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How to remember passwords (and which ones you should)

Joe Kissell | Nov. 29, 2012
No matter what tools you use, you’ll have to memorize at least a few passwords, you don’t want to trade security for memorability. Here a few tips that can help you make sure your brain doesn’t betray you.

Have a backup plan (or two)

If, despite choosing memorable or pronounceable options for your top few passwords, youre afraid you might forget them, writing them down on paper is not a terrible ideaas long as you keep that paper in a safe place. Obviously, a sticky note on your computer is not very safe, but your wallet might be an excellent location (and is precisely the recommendation of security expert Bruce Schneier). If youre especially paranoid, you might obfuscate them in some way, such as swapping the first and last charactersbut of course, if you forget how you altered them, youve done yourself a disservice.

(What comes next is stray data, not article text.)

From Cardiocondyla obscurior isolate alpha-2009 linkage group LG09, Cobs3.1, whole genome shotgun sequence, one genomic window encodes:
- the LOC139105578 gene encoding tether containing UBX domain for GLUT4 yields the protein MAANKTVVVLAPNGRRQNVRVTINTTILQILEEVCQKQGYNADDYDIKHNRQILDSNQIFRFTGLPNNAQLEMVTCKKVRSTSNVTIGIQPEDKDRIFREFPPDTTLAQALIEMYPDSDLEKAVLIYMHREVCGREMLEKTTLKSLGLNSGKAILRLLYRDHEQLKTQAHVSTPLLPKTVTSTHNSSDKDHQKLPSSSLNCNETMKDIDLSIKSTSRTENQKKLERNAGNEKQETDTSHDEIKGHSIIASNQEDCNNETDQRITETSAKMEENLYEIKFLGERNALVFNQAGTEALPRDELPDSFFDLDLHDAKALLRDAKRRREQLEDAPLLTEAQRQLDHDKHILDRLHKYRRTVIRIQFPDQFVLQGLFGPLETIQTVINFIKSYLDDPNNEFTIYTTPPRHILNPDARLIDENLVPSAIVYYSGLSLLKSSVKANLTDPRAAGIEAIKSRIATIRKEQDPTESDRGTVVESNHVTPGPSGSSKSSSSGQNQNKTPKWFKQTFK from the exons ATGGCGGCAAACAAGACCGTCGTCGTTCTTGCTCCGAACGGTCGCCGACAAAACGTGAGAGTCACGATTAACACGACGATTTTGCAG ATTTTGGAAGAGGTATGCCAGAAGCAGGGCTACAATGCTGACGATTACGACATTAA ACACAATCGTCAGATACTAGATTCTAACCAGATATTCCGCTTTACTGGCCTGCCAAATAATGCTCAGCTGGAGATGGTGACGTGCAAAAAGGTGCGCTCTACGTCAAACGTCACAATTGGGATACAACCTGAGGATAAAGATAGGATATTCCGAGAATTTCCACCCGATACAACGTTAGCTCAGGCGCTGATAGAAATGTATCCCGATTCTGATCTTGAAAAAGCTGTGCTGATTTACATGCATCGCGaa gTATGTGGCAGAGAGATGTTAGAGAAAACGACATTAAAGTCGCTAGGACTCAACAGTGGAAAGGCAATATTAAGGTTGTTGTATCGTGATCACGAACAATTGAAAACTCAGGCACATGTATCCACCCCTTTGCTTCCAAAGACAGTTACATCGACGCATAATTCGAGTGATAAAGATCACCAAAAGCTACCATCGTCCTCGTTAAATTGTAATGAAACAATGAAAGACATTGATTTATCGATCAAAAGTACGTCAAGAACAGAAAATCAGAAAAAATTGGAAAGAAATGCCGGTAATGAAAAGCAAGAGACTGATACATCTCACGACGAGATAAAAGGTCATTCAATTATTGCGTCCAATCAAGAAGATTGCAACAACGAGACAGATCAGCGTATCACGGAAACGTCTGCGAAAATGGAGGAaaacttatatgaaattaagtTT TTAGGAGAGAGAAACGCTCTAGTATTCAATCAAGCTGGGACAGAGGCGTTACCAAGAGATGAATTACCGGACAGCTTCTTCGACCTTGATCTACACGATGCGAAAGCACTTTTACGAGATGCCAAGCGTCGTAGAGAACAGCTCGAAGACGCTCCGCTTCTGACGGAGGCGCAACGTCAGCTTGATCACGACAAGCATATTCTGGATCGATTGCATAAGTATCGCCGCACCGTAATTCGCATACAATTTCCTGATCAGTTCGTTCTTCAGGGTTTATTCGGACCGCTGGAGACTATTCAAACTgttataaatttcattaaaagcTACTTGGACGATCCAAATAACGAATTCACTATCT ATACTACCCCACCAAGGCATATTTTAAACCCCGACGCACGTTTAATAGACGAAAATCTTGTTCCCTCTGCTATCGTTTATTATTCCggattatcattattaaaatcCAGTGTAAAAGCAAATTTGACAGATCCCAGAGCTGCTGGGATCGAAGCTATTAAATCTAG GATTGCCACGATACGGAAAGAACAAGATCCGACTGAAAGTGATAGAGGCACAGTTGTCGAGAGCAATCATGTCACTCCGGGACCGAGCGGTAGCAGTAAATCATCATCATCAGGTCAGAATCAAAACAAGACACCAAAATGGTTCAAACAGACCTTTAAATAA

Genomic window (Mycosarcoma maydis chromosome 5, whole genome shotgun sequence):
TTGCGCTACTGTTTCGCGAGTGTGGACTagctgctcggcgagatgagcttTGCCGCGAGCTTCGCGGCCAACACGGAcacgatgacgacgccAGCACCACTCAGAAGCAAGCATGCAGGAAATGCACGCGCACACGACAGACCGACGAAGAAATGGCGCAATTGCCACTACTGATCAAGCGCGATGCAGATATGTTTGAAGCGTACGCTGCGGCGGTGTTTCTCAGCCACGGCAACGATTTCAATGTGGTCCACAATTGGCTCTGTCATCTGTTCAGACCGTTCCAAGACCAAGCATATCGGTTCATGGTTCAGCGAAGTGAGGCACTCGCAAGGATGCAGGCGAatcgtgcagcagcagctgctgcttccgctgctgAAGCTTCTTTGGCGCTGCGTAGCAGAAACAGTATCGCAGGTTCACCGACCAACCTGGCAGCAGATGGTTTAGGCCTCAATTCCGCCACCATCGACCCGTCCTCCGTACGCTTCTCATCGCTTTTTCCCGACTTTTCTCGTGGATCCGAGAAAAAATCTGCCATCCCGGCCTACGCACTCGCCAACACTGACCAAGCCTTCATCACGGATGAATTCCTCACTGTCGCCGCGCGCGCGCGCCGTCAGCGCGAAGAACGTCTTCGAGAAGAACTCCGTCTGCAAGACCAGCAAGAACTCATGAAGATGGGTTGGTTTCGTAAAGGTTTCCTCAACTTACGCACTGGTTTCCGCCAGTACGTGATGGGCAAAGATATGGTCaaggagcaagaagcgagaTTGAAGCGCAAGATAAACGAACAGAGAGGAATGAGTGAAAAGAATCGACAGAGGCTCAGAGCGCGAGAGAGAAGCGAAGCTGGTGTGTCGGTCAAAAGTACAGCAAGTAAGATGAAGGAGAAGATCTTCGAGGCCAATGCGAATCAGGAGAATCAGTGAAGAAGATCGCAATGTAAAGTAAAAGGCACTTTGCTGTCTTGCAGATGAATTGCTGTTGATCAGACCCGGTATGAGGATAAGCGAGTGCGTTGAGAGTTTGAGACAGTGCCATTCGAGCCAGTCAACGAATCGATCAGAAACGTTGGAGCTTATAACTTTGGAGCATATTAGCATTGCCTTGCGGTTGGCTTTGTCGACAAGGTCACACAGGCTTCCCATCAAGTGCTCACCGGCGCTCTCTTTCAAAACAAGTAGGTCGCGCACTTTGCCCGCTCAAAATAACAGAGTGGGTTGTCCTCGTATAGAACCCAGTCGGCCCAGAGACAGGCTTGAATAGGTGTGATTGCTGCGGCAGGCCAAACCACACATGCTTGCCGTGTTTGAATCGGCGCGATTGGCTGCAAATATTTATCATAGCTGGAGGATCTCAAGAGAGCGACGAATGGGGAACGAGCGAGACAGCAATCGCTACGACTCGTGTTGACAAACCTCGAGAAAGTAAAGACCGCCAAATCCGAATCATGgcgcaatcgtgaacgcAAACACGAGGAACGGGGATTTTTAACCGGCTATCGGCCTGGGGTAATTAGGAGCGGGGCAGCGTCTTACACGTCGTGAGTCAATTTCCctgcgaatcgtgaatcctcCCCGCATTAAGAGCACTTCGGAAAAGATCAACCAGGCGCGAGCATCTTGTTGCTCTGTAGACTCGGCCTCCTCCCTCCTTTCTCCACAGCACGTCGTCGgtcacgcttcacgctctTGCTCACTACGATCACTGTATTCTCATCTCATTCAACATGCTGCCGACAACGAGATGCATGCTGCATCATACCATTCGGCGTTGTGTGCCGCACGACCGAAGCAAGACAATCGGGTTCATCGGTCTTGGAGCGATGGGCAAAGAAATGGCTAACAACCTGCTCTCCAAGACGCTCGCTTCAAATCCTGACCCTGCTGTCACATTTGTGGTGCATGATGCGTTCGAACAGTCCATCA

Finally, consider giving a copy of that paper to your spouse or a trusted friend, or putting it in a safe deposit box. If something were to happen to you, and your family or business associates urgently needed access to your data, the security of having your passwords stored only in your head would work against you. Just be sure that whoever holds your passwords keeps them as safe as you do yourself.

 

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